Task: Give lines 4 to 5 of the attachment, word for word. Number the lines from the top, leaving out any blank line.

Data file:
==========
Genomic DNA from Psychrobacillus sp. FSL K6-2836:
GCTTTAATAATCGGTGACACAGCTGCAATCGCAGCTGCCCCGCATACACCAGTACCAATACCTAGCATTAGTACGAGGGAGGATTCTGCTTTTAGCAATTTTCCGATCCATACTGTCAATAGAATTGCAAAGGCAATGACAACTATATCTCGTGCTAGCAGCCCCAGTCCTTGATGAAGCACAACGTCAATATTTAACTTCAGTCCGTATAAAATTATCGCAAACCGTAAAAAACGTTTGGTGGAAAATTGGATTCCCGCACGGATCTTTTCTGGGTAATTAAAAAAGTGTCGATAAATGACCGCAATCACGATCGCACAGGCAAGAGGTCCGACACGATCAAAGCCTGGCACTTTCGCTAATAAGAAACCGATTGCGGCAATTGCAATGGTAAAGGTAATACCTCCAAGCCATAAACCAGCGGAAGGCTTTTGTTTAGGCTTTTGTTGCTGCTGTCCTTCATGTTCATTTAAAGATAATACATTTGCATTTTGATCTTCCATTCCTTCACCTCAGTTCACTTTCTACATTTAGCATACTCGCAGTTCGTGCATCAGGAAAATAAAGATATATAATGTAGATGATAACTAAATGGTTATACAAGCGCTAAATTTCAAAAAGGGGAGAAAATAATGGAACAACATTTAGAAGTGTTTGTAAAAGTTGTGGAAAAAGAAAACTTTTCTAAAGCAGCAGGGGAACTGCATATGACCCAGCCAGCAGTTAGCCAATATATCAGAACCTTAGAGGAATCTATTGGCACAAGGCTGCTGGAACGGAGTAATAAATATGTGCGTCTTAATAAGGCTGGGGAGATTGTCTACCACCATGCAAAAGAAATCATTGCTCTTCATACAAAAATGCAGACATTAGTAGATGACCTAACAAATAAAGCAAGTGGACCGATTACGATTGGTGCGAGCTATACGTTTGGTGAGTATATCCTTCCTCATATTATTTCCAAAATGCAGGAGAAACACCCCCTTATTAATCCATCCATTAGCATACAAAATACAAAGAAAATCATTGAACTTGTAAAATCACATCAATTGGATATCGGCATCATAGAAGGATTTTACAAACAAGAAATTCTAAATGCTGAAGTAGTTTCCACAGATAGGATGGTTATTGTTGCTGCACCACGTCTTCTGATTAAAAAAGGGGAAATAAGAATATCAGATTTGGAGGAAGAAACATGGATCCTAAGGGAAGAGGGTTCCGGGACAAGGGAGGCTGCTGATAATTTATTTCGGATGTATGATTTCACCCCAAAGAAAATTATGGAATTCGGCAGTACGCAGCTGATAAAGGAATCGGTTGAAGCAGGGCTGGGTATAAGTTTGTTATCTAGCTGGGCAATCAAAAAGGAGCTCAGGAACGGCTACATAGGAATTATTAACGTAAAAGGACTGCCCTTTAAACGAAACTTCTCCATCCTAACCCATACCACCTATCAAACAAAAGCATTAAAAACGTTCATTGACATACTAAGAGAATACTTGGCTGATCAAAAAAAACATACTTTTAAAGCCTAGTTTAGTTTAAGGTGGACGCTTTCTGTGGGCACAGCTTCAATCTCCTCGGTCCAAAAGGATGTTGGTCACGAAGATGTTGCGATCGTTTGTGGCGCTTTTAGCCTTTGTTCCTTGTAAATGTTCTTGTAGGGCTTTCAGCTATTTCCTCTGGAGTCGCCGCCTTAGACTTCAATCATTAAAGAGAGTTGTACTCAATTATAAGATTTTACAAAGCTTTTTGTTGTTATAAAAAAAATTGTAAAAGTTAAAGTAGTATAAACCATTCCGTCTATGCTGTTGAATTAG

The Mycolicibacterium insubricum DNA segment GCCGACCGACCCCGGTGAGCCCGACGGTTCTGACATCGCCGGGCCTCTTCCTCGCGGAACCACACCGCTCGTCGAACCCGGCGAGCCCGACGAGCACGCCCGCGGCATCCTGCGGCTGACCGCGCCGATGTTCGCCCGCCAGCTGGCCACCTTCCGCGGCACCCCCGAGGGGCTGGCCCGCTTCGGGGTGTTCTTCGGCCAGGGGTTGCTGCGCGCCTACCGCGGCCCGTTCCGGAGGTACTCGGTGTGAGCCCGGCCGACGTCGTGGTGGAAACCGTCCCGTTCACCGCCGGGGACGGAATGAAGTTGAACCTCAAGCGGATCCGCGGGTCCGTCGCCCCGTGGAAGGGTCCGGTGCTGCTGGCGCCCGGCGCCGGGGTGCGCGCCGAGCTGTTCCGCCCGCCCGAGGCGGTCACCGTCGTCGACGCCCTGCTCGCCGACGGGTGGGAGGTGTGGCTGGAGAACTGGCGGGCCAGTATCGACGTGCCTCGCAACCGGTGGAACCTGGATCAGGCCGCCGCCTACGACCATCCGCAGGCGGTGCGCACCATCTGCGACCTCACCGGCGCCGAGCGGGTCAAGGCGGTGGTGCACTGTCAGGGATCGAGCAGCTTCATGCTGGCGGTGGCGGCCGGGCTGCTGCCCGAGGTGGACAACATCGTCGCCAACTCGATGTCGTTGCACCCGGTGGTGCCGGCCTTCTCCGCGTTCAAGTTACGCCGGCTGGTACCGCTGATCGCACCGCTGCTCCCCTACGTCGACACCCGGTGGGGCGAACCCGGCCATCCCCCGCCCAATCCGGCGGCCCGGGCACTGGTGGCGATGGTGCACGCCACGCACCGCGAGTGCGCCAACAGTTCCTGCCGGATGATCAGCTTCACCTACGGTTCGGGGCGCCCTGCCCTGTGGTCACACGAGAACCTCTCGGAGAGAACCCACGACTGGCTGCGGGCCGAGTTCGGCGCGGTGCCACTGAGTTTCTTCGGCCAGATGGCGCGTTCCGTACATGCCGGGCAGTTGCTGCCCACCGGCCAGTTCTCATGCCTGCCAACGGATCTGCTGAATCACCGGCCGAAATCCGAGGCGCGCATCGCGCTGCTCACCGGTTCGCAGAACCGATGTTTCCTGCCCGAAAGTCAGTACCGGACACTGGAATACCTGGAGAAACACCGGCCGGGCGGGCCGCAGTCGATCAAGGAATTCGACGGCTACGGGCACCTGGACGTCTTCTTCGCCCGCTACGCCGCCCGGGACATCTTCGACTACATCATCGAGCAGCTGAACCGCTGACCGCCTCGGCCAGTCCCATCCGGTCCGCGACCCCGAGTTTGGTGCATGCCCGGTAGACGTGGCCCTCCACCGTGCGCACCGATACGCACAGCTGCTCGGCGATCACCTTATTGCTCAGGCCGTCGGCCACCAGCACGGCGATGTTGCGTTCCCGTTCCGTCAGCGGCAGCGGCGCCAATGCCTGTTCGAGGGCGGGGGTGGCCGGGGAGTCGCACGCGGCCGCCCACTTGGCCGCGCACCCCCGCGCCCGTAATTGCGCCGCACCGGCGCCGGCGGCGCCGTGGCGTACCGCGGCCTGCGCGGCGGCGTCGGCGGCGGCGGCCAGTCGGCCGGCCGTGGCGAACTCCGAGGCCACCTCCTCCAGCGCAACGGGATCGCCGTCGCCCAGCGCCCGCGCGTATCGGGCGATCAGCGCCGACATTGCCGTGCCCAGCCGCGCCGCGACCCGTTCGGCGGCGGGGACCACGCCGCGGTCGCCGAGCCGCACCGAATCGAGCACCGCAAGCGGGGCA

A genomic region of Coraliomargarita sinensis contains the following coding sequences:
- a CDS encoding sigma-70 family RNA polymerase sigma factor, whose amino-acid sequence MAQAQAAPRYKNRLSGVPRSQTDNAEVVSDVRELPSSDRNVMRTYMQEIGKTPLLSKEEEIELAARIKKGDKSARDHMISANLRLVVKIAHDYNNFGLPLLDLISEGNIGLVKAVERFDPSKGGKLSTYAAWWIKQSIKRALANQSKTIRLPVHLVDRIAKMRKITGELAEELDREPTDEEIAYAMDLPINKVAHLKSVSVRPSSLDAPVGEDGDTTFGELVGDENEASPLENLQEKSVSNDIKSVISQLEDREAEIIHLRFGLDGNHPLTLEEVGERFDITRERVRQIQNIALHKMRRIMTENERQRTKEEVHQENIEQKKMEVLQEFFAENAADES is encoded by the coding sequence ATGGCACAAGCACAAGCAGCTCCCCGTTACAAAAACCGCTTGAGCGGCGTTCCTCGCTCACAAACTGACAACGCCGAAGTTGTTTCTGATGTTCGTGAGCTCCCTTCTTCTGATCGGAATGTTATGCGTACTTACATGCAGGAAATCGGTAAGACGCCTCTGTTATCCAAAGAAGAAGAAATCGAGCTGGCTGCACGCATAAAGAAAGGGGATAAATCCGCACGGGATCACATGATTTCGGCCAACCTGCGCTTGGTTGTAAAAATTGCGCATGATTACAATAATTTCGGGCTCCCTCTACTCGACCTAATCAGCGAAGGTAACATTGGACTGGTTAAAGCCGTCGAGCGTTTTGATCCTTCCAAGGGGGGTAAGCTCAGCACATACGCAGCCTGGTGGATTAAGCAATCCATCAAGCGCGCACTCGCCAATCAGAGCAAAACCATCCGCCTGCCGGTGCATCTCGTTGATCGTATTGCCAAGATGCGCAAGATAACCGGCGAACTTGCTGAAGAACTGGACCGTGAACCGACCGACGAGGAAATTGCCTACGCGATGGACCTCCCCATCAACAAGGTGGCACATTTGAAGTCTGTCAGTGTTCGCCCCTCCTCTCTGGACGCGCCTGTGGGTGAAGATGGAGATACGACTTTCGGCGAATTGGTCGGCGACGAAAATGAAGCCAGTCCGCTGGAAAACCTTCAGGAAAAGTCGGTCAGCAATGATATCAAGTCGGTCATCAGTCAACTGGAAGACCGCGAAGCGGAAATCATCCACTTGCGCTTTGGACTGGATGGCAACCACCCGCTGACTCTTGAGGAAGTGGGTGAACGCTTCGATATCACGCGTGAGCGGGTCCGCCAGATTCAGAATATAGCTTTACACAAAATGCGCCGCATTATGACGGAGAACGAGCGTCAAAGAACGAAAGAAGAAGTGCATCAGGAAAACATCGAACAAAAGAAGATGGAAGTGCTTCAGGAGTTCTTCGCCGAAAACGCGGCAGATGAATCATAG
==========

A genomic region of Coraliomargarita sinensis contains the following coding sequences:
- a CDS encoding sigma-70 family RNA polymerase sigma factor, whose amino-acid sequence MAQAQAAPRYKNRLSGVPRSQTDNAEVVSDVRELPSSDRNVMRTYMQEIGKTPLLSKEEEIELAARIKKGDKSARDHMISANLRLVVKIAHDYNNFGLPLLDLISEGNIGLVKAVERFDPSKGGKLSTYAAWWIKQSIKRALANQSKTIRLPVHLVDRIAKMRKITGELAEELDREPTDEEIAYAMDLPINKVAHLKSVSVRPSSLDAPVGEDGDTTFGELVGDENEASPLENLQEKSVSNDIKSVISQLEDREAEIIHLRFGLDGNHPLTLEEVGERFDITRERVRQIQNIALHKMRRIMTENERQRTKEEVHQENIEQKKMEVLQEFFAENAADES is encoded by the coding sequence ATGGCACAAGCACAAGCAGCTCCCCGTTACAAAAACCGCTTGAGCGGCGTTCCTCGCTCACAAACTGACAACGCCGAAGTTGTTTCTGATGTTCGTGAGCTCCCTTCTTCTGATCGGAATGTTATGCGTACTTACATGCAGGAAATCGGTAAGACGCCTCTGTTATCCAAAGAAGAAGAAATCGAGCTGGCTGCACGCATAAAGAAAGGGGATAAATCCGCACGGGATCACATGATTTCGGCCAACCTGCGCTTGGTTGTAAAAATTGCGCATGATTACAATAATTTCGGGCTCCCTCTACTCGACCTAATCAGCGAAGGTAACATTGGACTGGTTAAAGCCGTCGAGCGTTTTGATCCTTCCAAGGGGGGTAAGCTCAGCACATACGCAGCCTGGTGGATTAAGCAATCCATCAAGCGCGCACTCGCCAATCAGAGCAAAACCATCCGCCTGCCGGTGCATCTCGTTGATCGTATTGCCAAGATGCGCAAGATAACCGGCGAACTTGCTGAAGAACTGGACCGTGAACCGACCGACGAGGAAATTGCCTACGCGATGGACCTCCCCATCAACAAGGTGGCACATTTGAAGTCTGTCAGTGTTCGCCCCTCCTCTCTGGACGCGCCTGTGGGTGAAGATGGAGATACGACTTTCGGCGAATTGGTCGGCGACGAAAATGAAGCCAGTCCGCTGGAAAACCTTCAGGAAAAGTCGGTCAGCAATGATATCAAGTCGGTCATCAGTCAACTGGAAGACCGCGAAGCGGAAATCATCCACTTGCGCTTTGGACTGGATGGCAACCACCCGCTGACTCTTGAGGAAGTGGGTGAACGCTTCGATATCACGCGTGAGCGGGTCCGCCAGATTCAGAATATAGCTTTACACAAAATGCGCCGCATTATGACGGAGAACGAGCGTCAAAGAACGAAAGAAGAAGTGCATCAGGAAAACATCGAACAAAAGAAGATGGAAGTGCTTCAGGAGTTCTTCGCCGAAAACGCGGCAGATGAATCATAG